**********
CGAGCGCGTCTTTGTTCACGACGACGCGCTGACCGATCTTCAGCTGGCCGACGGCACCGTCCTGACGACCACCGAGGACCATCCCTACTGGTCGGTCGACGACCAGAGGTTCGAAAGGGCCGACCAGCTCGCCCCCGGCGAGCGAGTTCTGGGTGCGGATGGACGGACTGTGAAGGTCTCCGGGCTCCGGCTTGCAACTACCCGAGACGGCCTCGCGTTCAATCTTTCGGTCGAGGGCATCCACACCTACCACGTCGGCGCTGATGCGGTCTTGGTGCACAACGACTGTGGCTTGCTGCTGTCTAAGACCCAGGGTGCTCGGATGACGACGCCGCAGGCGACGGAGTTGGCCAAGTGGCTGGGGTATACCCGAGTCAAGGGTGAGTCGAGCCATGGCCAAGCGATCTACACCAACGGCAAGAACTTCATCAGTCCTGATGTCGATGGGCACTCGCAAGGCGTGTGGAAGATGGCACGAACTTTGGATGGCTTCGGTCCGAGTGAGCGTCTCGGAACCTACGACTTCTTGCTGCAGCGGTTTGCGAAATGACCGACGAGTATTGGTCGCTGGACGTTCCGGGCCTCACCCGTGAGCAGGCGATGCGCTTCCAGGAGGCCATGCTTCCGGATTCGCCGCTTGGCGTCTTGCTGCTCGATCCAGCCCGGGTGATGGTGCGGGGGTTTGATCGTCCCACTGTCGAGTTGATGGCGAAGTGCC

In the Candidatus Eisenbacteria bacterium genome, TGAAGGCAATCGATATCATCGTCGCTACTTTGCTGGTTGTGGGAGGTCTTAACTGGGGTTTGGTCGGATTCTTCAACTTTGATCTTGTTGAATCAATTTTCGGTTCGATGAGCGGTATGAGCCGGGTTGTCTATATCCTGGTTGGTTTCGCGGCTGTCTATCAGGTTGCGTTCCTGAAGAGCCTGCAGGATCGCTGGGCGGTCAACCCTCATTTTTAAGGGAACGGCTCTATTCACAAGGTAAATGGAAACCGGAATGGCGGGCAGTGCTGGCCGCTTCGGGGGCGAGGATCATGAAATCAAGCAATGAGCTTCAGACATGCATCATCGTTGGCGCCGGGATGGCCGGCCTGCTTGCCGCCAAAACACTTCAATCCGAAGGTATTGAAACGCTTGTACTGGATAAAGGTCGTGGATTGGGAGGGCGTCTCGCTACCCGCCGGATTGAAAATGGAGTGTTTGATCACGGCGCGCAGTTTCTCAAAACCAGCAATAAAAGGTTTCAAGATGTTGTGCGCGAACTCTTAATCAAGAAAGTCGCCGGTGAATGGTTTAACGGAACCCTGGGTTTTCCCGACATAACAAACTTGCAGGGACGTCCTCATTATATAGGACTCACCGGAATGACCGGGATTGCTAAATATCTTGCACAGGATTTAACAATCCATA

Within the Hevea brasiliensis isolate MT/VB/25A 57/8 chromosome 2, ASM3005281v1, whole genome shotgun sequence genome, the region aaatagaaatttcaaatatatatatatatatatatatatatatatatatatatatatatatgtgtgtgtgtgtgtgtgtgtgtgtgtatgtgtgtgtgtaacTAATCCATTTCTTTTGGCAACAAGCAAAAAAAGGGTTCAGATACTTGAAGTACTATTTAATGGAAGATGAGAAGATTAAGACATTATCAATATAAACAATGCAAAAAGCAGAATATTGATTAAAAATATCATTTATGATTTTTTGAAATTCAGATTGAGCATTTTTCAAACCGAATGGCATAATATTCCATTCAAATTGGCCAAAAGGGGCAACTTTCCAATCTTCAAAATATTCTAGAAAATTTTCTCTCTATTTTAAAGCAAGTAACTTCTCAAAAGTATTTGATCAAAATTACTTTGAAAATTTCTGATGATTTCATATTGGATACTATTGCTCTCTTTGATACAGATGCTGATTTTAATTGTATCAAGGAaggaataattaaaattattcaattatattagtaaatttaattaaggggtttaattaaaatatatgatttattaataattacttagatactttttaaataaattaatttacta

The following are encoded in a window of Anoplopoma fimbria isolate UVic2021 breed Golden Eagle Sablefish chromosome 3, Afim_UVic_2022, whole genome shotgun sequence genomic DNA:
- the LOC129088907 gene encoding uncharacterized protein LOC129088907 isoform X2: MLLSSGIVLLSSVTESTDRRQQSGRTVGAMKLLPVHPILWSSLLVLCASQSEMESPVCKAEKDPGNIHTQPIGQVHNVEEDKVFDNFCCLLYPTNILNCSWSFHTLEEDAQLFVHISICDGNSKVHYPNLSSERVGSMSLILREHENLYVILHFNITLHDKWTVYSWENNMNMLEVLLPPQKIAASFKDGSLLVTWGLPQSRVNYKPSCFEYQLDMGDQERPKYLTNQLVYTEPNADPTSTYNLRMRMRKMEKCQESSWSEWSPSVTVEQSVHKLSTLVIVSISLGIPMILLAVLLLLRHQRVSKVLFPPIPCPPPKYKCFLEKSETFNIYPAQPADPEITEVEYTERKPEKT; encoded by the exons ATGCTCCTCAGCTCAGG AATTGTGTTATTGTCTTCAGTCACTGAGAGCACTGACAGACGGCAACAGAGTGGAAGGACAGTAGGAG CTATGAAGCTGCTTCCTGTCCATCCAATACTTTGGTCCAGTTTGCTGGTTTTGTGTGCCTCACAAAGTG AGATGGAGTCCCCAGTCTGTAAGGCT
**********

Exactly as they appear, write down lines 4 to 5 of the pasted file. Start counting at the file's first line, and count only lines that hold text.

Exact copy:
The following are encoded in a window of Anoplopoma fimbria isolate UVic2021 breed Golden Eagle Sablefish chromosome 3, Afim_UVic_2022, whole genome shotgun sequence genomic DNA:
- the LOC129088907 gene encoding uncharacterized protein LOC129088907 isoform X2: MLLSSGIVLLSSVTESTDRRQQSGRTVGAMKLLPVHPILWSSLLVLCASQSEMESPVCKAEKDPGNIHTQPIGQVHNVEEDKVFDNFCCLLYPTNILNCSWSFHTLEEDAQLFVHISICDGNSKVHYPNLSSERVGSMSLILREHENLYVILHFNITLHDKWTVYSWENNMNMLEVLLPPQKIAASFKDGSLLVTWGLPQSRVNYKPSCFEYQLDMGDQERPKYLTNQLVYTEPNADPTSTYNLRMRMRKMEKCQESSWSEWSPSVTVEQSVHKLSTLVIVSISLGIPMILLAVLLLLRHQRVSKVLFPPIPCPPPKYKCFLEKSETFNIYPAQPADPEITEVEYTERKPEKT; encoded by the exons ATGCTCCTCAGCTCAGG AATTGTGTTATTGTCTTCAGTCACTGAGAGCACTGACAGACGGCAACAGAGTGGAAGGACAGTAGGAG CTATGAAGCTGCTTCCTGTCCATCCAATACTTTGGTCCAGTTTGCTGGTTTTGTGTGCCTCACAAAGTG AGATGGAGTCCCCAGTCTGTAAGGCT